Unit Overview

In Mosa Mack’s Genetics vs. Environment unit, students are led through a progression of three inquiry lessons that focus on how both environmental and genetic factors influence the growth of organisms.

  • Lesson 1
    Lesson 1: Solve: Sea Turtle Hatchling + Identical Twin Mystery

    Solve: Sea Turtle Hatchling + Identical Twin Mystery

    Choose to solve a live video mystery exploring why 90% of sea turtle hatchling are being born female, or solve an animated mystery to discover how identical twins can be so different, despite having inherited the same genes. By the end of the Solve, students will be able to communicate understanding that traits are influenced by both genetics and environment. (Live Solve: 45-90 minutes; Animated Solve: 45-75 minutes).

  • Lesson 2
    Lesson 2: Make: Debate: Is it Nature or Nurture?

    Make: Debate: Is it Nature or Nurture?

    Students engage in one of the greatest scientific debates of all time: nature vs. nurture. Drawing on a wealth of evidence, students make a case for whether environmental or genetic factors have more impact on the growth of all organisms. Through debate, they learn that it is not one or the other, but both that influence organisms. (140 mins)

  • Lesson 3
    Lesson 3: Engineer: Engineer a Solution to an Environmental Issue that Impacts Genetics

    Engineer: Engineer a Solution to an Environmental Issue that Impacts Genetics

    After solidifying the idea that both environmental and genetic factors affect growth, students turn to the arena that they can control: environment. Students design a solution to the issue of inequitable access to nutrition for children around the globe. First, students identify a community that has the genetics for healthy growth but is in need of some crucial environmental factors. They then offer a plan to help children in that region get the nutrient or vitamin they may be lacking. (200 mins)

  • Next Generation Science Standards
    Construct a scientific explanation based on evidence for how environmental and genetic factors influence the growth of organisms. [Clarification Statement: Examples of local environmental conditions could include availability of food, light, space, and water. Examples of genetic factors could include large breed cattle and species of grass affecting growth of organisms. Examples of evidence could include drought decreasing plant growth, fertilizer increasing plant growth, different varieties of plant seeds growing at different rates in different conditions, and fish growing larger in large ponds than they do in small ponds.] [Assessment Boundary: Assessment does not include genetic mechanisms, gene regulation, or biochemical processes.]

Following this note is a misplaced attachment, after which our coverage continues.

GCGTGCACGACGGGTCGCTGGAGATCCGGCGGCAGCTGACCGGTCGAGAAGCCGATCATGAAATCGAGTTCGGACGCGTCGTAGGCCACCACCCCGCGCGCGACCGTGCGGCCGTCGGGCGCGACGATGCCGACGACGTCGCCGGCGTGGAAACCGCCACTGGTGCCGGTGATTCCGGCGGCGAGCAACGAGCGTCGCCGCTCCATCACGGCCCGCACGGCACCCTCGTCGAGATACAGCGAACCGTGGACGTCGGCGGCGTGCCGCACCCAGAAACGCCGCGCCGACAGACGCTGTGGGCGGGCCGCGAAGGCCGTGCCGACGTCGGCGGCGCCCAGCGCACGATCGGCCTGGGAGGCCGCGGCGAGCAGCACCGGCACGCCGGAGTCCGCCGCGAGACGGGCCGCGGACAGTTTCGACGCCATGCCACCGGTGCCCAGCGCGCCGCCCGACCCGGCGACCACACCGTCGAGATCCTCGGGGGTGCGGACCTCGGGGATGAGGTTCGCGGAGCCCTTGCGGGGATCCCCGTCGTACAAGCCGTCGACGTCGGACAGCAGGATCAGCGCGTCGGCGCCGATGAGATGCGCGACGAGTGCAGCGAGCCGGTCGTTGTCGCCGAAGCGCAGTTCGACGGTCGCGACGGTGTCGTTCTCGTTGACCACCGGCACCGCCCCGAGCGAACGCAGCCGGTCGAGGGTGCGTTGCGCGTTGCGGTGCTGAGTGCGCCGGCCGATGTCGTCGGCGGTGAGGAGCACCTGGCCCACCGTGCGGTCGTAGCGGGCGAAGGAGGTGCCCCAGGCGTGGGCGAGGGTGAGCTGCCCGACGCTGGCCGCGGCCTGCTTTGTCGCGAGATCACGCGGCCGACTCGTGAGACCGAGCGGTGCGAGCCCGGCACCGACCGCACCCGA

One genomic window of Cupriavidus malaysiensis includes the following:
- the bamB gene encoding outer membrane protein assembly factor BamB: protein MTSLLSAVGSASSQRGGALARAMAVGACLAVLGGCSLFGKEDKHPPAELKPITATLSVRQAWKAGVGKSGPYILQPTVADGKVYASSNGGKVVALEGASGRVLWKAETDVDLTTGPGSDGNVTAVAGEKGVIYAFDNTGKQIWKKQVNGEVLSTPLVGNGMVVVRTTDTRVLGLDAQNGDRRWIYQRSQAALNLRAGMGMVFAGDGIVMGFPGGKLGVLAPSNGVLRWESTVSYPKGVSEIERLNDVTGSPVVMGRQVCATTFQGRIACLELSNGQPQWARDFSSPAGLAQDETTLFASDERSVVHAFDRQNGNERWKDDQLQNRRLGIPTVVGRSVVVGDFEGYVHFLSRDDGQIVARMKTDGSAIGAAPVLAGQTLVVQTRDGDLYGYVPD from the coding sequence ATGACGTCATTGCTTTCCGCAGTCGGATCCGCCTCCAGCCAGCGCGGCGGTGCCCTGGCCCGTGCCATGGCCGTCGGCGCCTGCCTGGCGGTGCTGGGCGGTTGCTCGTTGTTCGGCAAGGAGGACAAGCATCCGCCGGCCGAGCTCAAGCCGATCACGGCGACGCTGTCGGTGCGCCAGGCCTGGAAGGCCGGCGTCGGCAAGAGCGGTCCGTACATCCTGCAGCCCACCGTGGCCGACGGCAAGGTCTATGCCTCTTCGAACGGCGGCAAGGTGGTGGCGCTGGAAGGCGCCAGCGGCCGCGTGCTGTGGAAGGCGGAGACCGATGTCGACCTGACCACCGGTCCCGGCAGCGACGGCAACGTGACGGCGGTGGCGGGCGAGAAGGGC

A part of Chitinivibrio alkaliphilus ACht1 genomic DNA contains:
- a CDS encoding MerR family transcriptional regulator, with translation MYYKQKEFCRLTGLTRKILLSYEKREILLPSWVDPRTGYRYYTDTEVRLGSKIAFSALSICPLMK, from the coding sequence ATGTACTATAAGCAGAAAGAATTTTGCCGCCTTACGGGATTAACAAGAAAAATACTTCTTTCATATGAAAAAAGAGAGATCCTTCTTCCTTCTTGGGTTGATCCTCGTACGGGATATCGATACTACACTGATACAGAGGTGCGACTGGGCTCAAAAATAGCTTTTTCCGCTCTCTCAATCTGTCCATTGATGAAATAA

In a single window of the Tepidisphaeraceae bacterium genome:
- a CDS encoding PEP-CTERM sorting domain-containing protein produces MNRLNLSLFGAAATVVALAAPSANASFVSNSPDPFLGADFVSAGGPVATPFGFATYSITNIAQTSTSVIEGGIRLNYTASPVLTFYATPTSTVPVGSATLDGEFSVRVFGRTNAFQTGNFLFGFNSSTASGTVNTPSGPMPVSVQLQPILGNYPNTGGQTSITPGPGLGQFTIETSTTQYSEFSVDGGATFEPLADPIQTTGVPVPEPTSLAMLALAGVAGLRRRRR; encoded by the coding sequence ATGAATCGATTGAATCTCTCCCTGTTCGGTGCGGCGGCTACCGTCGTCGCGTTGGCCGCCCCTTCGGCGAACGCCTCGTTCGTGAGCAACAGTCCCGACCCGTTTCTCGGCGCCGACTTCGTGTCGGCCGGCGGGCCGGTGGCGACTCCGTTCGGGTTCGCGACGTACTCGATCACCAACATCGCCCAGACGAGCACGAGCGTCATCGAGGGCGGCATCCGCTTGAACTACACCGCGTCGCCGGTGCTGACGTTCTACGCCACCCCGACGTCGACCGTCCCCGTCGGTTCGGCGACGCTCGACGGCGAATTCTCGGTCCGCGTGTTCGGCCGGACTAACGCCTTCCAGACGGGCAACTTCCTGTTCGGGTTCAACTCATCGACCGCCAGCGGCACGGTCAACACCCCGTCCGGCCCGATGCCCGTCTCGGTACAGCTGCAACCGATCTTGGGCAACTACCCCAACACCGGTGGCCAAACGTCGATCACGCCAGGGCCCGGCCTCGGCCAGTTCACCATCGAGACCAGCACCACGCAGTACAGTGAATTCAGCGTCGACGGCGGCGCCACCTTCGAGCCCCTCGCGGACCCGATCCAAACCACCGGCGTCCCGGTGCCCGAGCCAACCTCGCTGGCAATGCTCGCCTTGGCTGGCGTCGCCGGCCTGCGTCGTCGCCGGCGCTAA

• Inquiry Scale
    • Each lesson in the unit has an Inquiry Scale that provides directions on how to implement the lesson at the level that works best for you and your students.
    • “Level 1” is the most teacher-driven, and recommended for students in 4th-5th grades. “Level 4” is the most student-driven, and recommended for students in 7th-8th grades.
    • For differentiation within the same grade or class, use different inquiry levels for different groups of students who may require additional support or an extra challenge.
  • Common Misconceptions
    • Students tend to think that genes are the sole determinants of traits. Emphasize to students through case studies in the Make that most traits are influenced by genes and the environment. For example, an individual may inherit susceptibility factors that increase their risk for a disease, but environment accounts for the other percent of the risk.
    • Relatedly, students initially think that there is one “gene” for every trait. Emphasize to students that most traits are controlled by more than one gene. In addition to that, most conditions are multifactorial, meaning that there are more than one genetic risk factors associated with most conditions.
    • Students assume that scientists have figured everything out about genetics; in other words, that for every trait, scientists can identify the gene that led to it. Emphasize that traits, especially psychiatric conditions and other diseases, are complex, influenced by many genes, and there is still a lot to learn about their cause.
  • Vocabulary
      • Gene
      • Trait
      • Environment
      • Genetics
      • Nutrition
  • Content Expert
    • Bruce Grant, Ph.D
      Professor of Biology, Emeritus College of William & Mary
  • Leveled Reading

    * To give our users the most comprehensive science resource, Mosa Mack is piloting a partnership with RocketLit, a provider of leveled science articles.

    • How Do I Look?

      This article introduces students to the ideas of nature (what we start with) and nurture (the effect of our environment on us as we live and grow). We may start out one way, but the environment helps shape our genes into the people we will eventually become.